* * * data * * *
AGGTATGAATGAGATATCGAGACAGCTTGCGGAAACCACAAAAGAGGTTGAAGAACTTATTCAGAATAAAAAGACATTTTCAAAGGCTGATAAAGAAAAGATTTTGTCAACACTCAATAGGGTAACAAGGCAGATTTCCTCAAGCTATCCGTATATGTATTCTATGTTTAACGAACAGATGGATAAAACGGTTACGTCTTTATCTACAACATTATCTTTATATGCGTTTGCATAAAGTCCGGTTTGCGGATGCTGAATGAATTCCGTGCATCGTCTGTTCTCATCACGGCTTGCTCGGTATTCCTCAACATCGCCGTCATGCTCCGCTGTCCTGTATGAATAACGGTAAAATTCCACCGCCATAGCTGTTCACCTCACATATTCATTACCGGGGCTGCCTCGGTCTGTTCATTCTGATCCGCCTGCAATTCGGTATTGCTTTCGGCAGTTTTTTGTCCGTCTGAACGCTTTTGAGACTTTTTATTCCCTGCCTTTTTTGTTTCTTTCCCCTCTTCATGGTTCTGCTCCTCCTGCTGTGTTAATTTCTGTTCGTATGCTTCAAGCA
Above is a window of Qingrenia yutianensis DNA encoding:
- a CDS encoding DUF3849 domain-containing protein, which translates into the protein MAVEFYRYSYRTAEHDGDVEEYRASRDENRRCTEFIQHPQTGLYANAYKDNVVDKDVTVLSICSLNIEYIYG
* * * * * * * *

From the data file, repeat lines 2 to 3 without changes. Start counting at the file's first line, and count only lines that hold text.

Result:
Above is a window of Qingrenia yutianensis DNA encoding:
- a CDS encoding DUF3849 domain-containing protein, which translates into the protein MAVEFYRYSYRTAEHDGDVEEYRASRDENRRCTEFIQHPQTGLYANAYKDNVVDKDVTVLSICSLNIEYIYG